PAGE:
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As support for medical marijuana grows, resolution would urge federal government to speed research


By Melissa Patrick
Kentucky Health News

As support for legalization of marijuana for medicinal purposes grows in the General Assembly, legislation has again been filed to ask the federal government to expedite research on the idea. A leading advocate of medical marijuana says the measure may be “a ploy to delay” action on his bill.

The research resolution is sponsored by Republican Rep. Danny Bentley, a pharmacist from Russell in Greenup County. He told the interim joint health committee Dec. 12 that while we have always sought remedies when what was available was insufficient, sometimes those remedies caused more harm than good.

Rep. Danny Bentley and Dianne McFarling, a certified prevention specialist, spoke at the Dec. 12 interim joint health committee meeting. (Photo by Melissa Patrick)

This “history of error in cures” made evidence-based medicine become the standard of care, and that standard should be applied to medical marijuana, Bentley said.

To conduct research on marijuana’s medicinal properties, the federal government would have to move marijuana from a Schedule I, a list of drugs with no medicinal use, to Schedule II.

Noting that there have been federal barriers to research on the medical benefits of cannabinoids, the chemical constituents of the cannabis plant that can be used legally, he said, “These barriers established by the federal government need to be adjusted to allow a responsible and swift advancement of research and conclusion. . . . We need more research on the harmful effects. Benefits are modest at best; harms are unknown.”

Bentley alluded to the growing demand for medicinal marijuana: “Who is not deeply moved by the stories of those desperate for relief, those people suffering? Who does not want to do all within their power to help those silent sufferers? It is truly our cast to help, not harm them and the many thousands of others who could be harmed by us if in the name of compassion we make a hasty, uninformed, unscientific decision that is not our decision to make.”

Rep. Jason Nemes, R-Louisville, told WDRB that he plans to refile his 2018 bill to legalize and regulate medical marijuana on Jan. 10. “Nemes said more research is needed, but he has not decided whether to support Bentley’s resolution,” WDRB reports. “If I see it as a ploy to delay, I’ll be strongly against it,” Nemes told Lawrence Smith of the Louisville TV station.

The legislature debated a medical-marijuana bill in 2018 but ran out of time to find compromises that might have allowed it to pass. A resolution like Bentley’s passed the House but died in the Senate.

Sen. Whitney Westerfield, R-Hopkinsville, who is running again for attorney general, said at the Kentucky Chamber of Commerce’s legislative preview meeting Dec. 3 that he was “not on board just yet” for medical marijuana but “I suspect it’ll eventually pass. . . . I just hope we get it right.”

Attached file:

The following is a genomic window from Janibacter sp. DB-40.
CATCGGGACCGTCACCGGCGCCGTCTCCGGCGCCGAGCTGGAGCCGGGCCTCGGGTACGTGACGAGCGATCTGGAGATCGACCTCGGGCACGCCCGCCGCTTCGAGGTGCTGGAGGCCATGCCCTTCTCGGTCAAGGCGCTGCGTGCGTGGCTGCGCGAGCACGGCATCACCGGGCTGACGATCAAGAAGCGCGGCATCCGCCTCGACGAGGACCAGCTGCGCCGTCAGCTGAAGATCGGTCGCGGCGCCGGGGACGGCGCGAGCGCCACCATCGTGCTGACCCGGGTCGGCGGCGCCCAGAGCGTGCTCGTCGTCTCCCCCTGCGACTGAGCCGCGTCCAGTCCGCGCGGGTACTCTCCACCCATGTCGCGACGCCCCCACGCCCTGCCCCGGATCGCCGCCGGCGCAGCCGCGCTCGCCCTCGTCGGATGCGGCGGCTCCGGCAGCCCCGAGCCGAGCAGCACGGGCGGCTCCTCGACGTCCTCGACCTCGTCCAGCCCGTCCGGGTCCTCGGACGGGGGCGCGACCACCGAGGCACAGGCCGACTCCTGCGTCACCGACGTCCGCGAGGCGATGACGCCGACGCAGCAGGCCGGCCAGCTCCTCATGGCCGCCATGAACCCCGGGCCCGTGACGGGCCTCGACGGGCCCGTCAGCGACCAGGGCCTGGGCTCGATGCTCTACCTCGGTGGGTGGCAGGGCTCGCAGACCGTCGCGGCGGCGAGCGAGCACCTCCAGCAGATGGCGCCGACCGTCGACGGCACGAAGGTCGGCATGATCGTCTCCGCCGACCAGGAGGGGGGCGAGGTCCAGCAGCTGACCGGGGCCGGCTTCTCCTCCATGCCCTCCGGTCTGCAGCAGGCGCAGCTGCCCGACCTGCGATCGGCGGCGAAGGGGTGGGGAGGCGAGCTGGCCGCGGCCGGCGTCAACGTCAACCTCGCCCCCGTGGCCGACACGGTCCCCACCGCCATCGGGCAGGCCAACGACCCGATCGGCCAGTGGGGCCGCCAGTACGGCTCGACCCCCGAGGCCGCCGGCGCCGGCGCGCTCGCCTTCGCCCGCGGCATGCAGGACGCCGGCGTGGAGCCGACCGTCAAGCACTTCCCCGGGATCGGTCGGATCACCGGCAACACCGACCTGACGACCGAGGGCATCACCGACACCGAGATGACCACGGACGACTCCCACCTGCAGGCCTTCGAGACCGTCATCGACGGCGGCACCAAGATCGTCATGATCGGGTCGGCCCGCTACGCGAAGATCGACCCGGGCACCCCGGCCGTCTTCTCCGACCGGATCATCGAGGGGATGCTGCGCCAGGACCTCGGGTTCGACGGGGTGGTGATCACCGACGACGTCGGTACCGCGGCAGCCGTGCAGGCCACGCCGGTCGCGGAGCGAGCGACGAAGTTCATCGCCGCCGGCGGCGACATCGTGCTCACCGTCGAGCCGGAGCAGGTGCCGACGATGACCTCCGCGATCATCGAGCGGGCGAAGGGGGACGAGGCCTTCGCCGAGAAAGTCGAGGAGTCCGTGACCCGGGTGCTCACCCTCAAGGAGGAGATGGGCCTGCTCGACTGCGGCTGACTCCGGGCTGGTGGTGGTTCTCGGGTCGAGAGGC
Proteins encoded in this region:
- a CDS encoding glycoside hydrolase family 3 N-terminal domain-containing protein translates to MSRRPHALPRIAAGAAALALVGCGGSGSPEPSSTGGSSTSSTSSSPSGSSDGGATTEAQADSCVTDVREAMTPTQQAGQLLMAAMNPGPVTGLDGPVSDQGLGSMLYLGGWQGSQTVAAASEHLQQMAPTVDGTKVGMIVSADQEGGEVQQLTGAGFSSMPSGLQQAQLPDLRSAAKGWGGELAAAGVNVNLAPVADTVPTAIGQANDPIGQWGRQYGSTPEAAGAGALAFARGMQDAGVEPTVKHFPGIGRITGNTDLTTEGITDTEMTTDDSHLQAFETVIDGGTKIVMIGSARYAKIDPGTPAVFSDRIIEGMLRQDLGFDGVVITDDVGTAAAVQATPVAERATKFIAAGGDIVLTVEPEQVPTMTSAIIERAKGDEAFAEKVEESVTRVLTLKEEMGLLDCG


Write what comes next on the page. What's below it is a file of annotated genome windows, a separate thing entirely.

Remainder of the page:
State Justice Secretary John Tilley said Kentucky can take guidance from the 33 states that have legalized medical marijuana, “and make sure the people who need it do get it. Males 18 to 30 with low back pain don’t need to utilize it.”

Nemes told the meeting in Lexington that he suspects marijuana is a gateway drug, as critics say, but “What I do know is that it’s an off-ramp for people threatened with addiction” to painkillers. “Medical marijuana is a no-brainer, in my mind.”

Sen. Morgan McGarvey, D-Louisville, the new Senate minority floor leader, told the audience, “Even if you’re for it, as I am, it’s incredibly complex.”

Sen. Ralph Alvarado, R-Winchester, a physician, said at the committee meeting that more research is needed and the medical community is open to it, and looking for guidance on dosing, the frequency of use, and what medical conditions to prescribe it for. “We want to have the proof, and if the proof is there, then we use it,” he said.

Kim Moser, R-Taylor Mill, the incoming chair of the House Health and Welfare Committee, said she plans to co-sponsor Bentley’s bill: “I think we need to be patient, and I understand that there are patients who are feeling, for whatever reason, very desperate for some relief and this seems to be some sort of quick answer, but we don’t do that with any other medications.”

Dianne McFarling, a certified prevention specialist with the state’s Marijuana Prevention Enhancement Site, gave the committee some facts about marijuana, which is increasingly known by its botanical genus, cannabis.

She said Kentucky has been among the top five domestic producers of marijuana for at least five years, based on rough official estimates: “We produce enough cannabis to provide 239 joints for every man, woman and child in the state of Kentucky every year. That’s a lot of marijuana being grown in a state where we have no legalization.”

She also went over several youth surveys around marijuana use, noting that as the perception of risk around use goes down, as often happens when states legalize it, youth use of marijuana goes up.


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